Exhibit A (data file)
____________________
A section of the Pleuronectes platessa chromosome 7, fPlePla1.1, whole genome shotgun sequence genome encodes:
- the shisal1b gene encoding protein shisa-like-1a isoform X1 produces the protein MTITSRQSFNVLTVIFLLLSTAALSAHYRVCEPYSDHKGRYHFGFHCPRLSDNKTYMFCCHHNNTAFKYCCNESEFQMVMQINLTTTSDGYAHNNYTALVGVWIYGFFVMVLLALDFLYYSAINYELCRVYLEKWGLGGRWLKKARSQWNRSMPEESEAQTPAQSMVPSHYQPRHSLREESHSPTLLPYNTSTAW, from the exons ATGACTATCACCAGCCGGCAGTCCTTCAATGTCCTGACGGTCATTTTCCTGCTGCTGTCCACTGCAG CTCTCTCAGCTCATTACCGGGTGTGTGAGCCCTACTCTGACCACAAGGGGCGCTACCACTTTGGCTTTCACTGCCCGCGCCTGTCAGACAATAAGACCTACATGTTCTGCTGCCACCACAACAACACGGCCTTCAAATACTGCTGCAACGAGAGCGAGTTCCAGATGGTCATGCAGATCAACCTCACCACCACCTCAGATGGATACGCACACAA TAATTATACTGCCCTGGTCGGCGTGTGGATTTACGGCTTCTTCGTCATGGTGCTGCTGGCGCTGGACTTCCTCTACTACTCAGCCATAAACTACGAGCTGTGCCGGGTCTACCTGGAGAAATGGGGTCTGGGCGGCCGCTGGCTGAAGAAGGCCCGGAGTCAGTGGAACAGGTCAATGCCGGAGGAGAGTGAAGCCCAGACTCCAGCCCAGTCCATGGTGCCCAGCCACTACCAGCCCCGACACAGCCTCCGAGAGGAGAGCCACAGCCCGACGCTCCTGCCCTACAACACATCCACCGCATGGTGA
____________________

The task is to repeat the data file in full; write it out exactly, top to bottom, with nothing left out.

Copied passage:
A section of the Pleuronectes platessa chromosome 7, fPlePla1.1, whole genome shotgun sequence genome encodes:
- the shisal1b gene encoding protein shisa-like-1a isoform X1 produces the protein MTITSRQSFNVLTVIFLLLSTAALSAHYRVCEPYSDHKGRYHFGFHCPRLSDNKTYMFCCHHNNTAFKYCCNESEFQMVMQINLTTTSDGYAHNNYTALVGVWIYGFFVMVLLALDFLYYSAINYELCRVYLEKWGLGGRWLKKARSQWNRSMPEESEAQTPAQSMVPSHYQPRHSLREESHSPTLLPYNTSTAW, from the exons ATGACTATCACCAGCCGGCAGTCCTTCAATGTCCTGACGGTCATTTTCCTGCTGCTGTCCACTGCAG CTCTCTCAGCTCATTACCGGGTGTGTGAGCCCTACTCTGACCACAAGGGGCGCTACCACTTTGGCTTTCACTGCCCGCGCCTGTCAGACAATAAGACCTACATGTTCTGCTGCCACCACAACAACACGGCCTTCAAATACTGCTGCAACGAGAGCGAGTTCCAGATGGTCATGCAGATCAACCTCACCACCACCTCAGATGGATACGCACACAA TAATTATACTGCCCTGGTCGGCGTGTGGATTTACGGCTTCTTCGTCATGGTGCTGCTGGCGCTGGACTTCCTCTACTACTCAGCCATAAACTACGAGCTGTGCCGGGTCTACCTGGAGAAATGGGGTCTGGGCGGCCGCTGGCTGAAGAAGGCCCGGAGTCAGTGGAACAGGTCAATGCCGGAGGAGAGTGAAGCCCAGACTCCAGCCCAGTCCATGGTGCCCAGCCACTACCAGCCCCGACACAGCCTCCGAGAGGAGAGCCACAGCCCGACGCTCCTGCCCTACAACACATCCACCGCATGGTGA